All such method also influences the employees’ emotional and psychological state, in the same way, reminding them where the actual exists. They are obliged to submit to these requirements willingly or unwillingly to get a job. And the more they undergo such a method of acquiring the information, they feel more dependent, subjugated, and sometimes oppressed. After a series of such tests and checks, the employees begin to lose their sense of autonomy. These acts also damage the perceptions of employees about themselves. For instance, the frequent check on employees’ desks will make him/her believe that he is not trustworthy and, therefore, will lead to his bad performance. Thus, privacy becomes an important concern in such authoritarian management structures that are already prevailing in the US. In such an environment, employees gradually begin to compromise on their privacy that directly reflects on autonomy.
Authoritarian Management Structure and Privacy
In his attempt to explain the authoritarian management structure in the USA, Lippke states, “most workers are subjected to a division of labor where they are confined to increasingly narrowly-defined tasks determined and supervised by others” (Lippke, 1989). The workers and laborers are doing repetitive jobs that do not need any creativity under constant supervision. Moreover, workers are also facing many problems in terms of their low wages and less security in their jobs. This exhibits the authoritative attitude of the employers who can easily lay off any employee whenever they want. They are also responsible to increase the productivity of the workplace as well as satisfy the customers. All these factors indicate the current structure of the business as well as remind employees about the imbalance of power at the workplace (Lippke, 1989).
Privacy VS Property Rights
The issue of whether the property rights of the owners and stakeholders prevail over the privacy rights of employees or not is a very conflicting issue. If the implementation of urine tests and frequent checks is a threat to employee’s autonomy, abandoning them will also affect the autonomy of employers in one way or another. However, according to Lippke, to properly address this problem, it is first important to comprehend the difference between privacy rights and property rights (Lippke, 1989). If privacy rights are protected, they provide a sense of control over one’s own life. In contrast, adherence to property rights increases one’s control over the lives of others. In this way, he rightly puts out that issue to not to give preference to any of these rights but to determine if the perceived power that employers already have in the light of property rights should be increased on not. In this way, it is very probable that the existing organizations contribute to workplace problems that result from ethical and social behavior of employees.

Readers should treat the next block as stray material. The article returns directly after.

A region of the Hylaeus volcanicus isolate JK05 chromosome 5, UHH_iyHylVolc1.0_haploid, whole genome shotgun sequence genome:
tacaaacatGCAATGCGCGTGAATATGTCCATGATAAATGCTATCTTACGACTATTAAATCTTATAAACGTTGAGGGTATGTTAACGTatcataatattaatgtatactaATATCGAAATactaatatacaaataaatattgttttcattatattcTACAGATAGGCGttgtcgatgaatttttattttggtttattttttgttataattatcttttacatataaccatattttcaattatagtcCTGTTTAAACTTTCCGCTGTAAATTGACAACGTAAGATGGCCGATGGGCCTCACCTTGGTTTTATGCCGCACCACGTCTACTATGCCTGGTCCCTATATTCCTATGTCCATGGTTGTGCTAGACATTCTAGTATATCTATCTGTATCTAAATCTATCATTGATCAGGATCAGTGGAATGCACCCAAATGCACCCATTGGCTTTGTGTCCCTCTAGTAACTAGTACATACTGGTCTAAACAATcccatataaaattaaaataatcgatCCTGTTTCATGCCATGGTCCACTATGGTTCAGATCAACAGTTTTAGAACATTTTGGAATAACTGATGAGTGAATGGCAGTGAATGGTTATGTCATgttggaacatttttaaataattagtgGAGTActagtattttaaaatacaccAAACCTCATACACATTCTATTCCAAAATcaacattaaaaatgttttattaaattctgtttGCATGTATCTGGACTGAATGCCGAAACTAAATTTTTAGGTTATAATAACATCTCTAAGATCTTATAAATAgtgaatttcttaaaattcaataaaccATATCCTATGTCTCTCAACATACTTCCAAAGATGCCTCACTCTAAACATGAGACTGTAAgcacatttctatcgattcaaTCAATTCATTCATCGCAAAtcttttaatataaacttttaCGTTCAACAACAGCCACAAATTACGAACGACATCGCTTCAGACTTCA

In conclusion to his detailed analysis to describe the relationship between privacy and autonomy, Lippke highlights the importance of workplace culture that promotes the privacy and autonomy of employees and changes the persisting authoritative attitude of employers that makes the invasion of privacy so reasonable. In this way, he emphasizes the development of a humanely and democratically organized economy where employers take significant control of how they should be judged or examined against any issues concerning property rights and ethical work environment. The basic argument that is opposed to Lippke’s conclusion is the consideration of health and safety while implementing different privacy concerned practices. However, Lippke himself supports this argument in another way by highlighting that the issue of privacy is not solely related to health and safety but should be considered in the bigger perspective of organizations’ behavior. I found his arguments very promising throughout the essay.
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Lippke, R. L. (1989). Work, Privacy, and Autonomy. Public Affairs Quarterly, 2(3), 41–55.